So my best advice is to use your instinct.  You don’t want them to squash who they are, you want them to be the beset them they can be.  That includes all those feminine things that they can use to destroy or build up.  It ends up being that you will directly teach, but they will want to buck you.  Your husband will be the one who indirectly shows them that what you are teaching means everything.  
Let me know if any of this doesn’t make sense or if you have any more questions.  Also, thank you for the compliment.  Blogging just took a back seat to growing children and family.  It had to and it just kind of happened organically.  Plus, the manosphere lost it’s shine for me.  It lost it’s intellectual appeal with more and more people coming in.  I knew it would, it was just a matter of time.  
I hope you are all doing well!  
Best, 
Stingray
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7 thoughts on “Letters from Mentors

  1. Pingback: Gender roles and parenting | violetwisp

  2. Newborns don’t come with instruction manuals. There are many books on the proper care and feeding of a newborn. But the most important manual to read is the child herself. In many instances, and in many ways, she will tell you what she needs from you (but this only works for those who are paying attention).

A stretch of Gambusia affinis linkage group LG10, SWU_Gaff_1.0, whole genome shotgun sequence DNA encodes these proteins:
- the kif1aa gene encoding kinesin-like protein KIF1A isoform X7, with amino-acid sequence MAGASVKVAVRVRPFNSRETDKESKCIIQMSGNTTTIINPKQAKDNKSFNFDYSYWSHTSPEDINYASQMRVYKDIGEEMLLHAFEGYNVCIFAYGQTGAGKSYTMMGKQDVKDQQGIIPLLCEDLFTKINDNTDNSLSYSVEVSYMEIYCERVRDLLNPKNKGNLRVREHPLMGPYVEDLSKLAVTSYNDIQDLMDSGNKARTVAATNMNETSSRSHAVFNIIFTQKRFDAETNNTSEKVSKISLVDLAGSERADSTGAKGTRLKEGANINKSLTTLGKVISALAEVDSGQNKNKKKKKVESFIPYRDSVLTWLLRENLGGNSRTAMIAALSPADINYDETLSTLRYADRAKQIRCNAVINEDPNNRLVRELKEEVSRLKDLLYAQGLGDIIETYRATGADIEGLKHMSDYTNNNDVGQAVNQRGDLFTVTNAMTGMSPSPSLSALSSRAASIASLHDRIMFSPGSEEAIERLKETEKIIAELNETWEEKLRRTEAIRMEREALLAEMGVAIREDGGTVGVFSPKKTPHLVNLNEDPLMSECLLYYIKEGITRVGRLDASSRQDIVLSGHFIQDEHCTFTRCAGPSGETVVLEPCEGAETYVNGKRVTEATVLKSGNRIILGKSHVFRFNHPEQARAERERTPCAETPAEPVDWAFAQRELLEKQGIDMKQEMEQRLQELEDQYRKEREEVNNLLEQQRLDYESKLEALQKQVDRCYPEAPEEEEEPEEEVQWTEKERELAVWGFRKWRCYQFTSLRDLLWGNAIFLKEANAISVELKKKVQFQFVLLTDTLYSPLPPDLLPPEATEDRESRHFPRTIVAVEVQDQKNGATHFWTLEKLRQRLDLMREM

Adolescents, on the other hand, need the parent to really know what they are doing – because the parents need to teach them things that the adolescents don’t even know that they need.

    I’ve always found the following poems to be a good guideline for the types of values and approaches to life that the adolescent needs to be taught. They make for a good checklist of things to cover before the kids leave home.

    The second link contains three different poems. I did it this way so as to not have too many links in this post.

    If – a poem for boys

    If – 3 poems for girls

  3. “You don’t want them to squash who they are, you want them to be the beset them they can be.” — such wonderfully wise advice. 🙂 And as far as them wanting to buck you… some do, some don’t. I’ve found that when I admit my mistakes and am “real” with my girls, they respect my guidance all the more.

  4. Yes, she does 🙂 And there will be more letters from her in the future. Lots of topics covered… I’m so grateful she’s so humble and generous!

  5. Funny, my late mother had the most problems with raising and interacting with her 2 daughters, not with her 3 sons. It takes 2 parents in the home to successfully rear children.